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You may not have noticed, but turkeys traditionally sold in stores these days are made of primarily white meat. Over the years, turkeys have been bred (and injected with antibiotics) specifically to develop them faster, and contain more of the lighter meat many individuals have come to love.
Heritage turkeys are greatly becoming a popular alternative to the chemically altered turkeys filling store shelves. The term heritage incorporates various turkey breeds, including Black, Bourbon Red, Royal Palm, Slate and more. These breeds can trace their ancestral roots back 100+ of years, and are raised as closely to wild turkeys as possible.
Clear of chemicals and antibiotics, these animals appear and taste in a different way when compared to modern store-bought turkeys, and more often have a white to dark meat with ratio closer to 50/50, a substantial increase to common, predominately white options. With the decrease in chemicals and increase in dark meat also comes a climb in price. While you may get a supermarket turkey for around $1 per pound, heritage turkeys may cost you up to $7 per single pound.
Considering you should buy one to one and a half pounds of turkey per person, this can make a very costly dinner. If you can afford the price leap, then get heritage turkey cause it can be right for you.
In the event that you like dark meat, and like the taste of other wild, game-y tasting birds, the heritage turkey is exquisite for you.
The Various Kinds Of Turkeys You Should Know Of
Fresh Turkeys: By definition, a fresh turkey has not been frozen below a specific temperature, but that does not mean it was never frozen at all. Turkeys can be labeled as fresh if they’ve never been cooled below 26 degrees Farrenheit.
Note, because fresh turkeys may still be stored at very low temps, they may have recently been stored at farms or storages for weeks, at times months, before being sold. Usually ask when your turkey was butchered to ensure the freshest possible turkey.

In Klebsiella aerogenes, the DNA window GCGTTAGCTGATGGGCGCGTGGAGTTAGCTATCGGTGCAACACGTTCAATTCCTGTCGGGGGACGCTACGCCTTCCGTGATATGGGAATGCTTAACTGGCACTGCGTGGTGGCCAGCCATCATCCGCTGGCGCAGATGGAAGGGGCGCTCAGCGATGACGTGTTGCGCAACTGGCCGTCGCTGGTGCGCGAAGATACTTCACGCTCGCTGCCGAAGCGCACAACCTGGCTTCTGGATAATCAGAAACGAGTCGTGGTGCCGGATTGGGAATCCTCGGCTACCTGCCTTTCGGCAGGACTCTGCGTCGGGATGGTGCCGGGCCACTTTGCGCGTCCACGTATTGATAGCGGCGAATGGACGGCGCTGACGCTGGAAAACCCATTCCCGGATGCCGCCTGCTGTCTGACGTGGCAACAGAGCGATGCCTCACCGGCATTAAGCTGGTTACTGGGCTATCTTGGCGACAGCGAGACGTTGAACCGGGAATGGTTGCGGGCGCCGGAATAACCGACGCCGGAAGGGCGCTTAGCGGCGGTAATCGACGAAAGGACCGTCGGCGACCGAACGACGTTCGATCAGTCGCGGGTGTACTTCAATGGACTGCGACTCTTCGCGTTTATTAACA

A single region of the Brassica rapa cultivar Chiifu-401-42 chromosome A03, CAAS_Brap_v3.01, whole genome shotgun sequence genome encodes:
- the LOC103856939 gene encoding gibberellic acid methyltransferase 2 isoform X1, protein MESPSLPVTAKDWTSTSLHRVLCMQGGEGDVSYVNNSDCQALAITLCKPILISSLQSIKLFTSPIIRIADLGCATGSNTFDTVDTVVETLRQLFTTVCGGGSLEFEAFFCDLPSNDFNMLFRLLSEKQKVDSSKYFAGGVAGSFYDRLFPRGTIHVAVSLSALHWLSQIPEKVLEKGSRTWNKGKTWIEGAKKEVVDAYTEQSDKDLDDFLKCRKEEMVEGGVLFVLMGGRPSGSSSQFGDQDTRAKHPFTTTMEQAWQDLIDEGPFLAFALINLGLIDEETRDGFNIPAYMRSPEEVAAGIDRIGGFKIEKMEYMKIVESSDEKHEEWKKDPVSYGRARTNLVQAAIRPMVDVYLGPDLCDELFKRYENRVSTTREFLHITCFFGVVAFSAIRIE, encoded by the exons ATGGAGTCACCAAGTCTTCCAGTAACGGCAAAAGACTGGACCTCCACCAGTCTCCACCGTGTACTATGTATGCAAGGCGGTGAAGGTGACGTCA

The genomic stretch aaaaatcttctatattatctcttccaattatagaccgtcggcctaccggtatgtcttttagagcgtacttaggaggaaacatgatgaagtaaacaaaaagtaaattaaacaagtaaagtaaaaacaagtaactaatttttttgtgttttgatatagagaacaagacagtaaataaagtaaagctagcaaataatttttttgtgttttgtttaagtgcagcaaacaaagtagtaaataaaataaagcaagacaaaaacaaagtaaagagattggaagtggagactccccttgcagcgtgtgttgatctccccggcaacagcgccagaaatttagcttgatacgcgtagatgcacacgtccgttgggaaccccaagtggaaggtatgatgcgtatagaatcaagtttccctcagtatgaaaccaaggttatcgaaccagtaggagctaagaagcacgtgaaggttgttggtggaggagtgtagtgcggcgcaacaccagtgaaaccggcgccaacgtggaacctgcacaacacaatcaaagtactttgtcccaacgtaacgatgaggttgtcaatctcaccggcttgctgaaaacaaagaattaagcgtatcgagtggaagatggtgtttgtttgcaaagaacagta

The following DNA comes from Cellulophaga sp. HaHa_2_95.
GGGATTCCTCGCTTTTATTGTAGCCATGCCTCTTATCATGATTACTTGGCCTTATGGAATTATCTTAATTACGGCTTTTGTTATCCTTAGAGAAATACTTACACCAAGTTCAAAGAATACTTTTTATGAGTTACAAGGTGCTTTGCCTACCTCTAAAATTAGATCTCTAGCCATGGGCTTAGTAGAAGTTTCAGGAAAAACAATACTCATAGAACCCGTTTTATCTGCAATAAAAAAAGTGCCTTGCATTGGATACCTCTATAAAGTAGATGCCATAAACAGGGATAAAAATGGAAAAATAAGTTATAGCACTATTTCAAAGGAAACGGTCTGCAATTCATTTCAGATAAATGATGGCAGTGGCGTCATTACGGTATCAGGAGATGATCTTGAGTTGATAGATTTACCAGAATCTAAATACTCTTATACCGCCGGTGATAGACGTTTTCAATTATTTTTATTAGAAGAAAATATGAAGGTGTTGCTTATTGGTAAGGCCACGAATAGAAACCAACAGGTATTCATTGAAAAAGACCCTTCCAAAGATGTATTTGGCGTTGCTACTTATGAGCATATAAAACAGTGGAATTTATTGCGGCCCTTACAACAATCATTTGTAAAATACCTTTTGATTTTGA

Frozen Turkeys: A turkey will be labelled as frozen if it has been kept below zero degrees F. Frozen turkeys are mostly the easiest, most economical option got at many supermarkets, though they may lose some of the bird’s natural juices, and can be harder to chew.
Not Previously Frozen Turkeys: This term can certainly cause confusion, and means that the turkey was chilled below 26 degrees F, so it won’t be referred to as “fresh”, but above 0 degrees F, so it does not have to be labelled “frozen”.
Kosher Turkeys: Kosher turkeys are raised on grain, and are not given chemical stimulants. Allowed to graze freely, these turkeys are kept, killed and prepared according to kosher principals, with a salt brine soak. This kind of soak gives kosher turkeys a distinctive flavor, and increases the bird’s overall weight, that might increase price.
Natural Turkeys: Surprisingly, this label doesn’t refer on how the turkey grew up. Natural turkeys are merely kept unseasoned, basted or coloured before they are sold. Make sure to remember that before paying extra for a turkey with this kind of label.
Organic Turkeys: These birds are kept with specifically designated feed, and without the added chemicals. Whilst many consumers prefer the idea of an organic and natural turkey, this label does not necessarily affect the flavor or texture of the bird.
Free Range Turkeys: This kind is often a deceptive term, as free range does not always imply the turkey was kept outdoors or even allowed most of its time outdoors. A farmer can label its turkeys ‘free range’ so long as the birds were allowed a few minutes per day of outdoor time – a standard that barely affects taste or quality.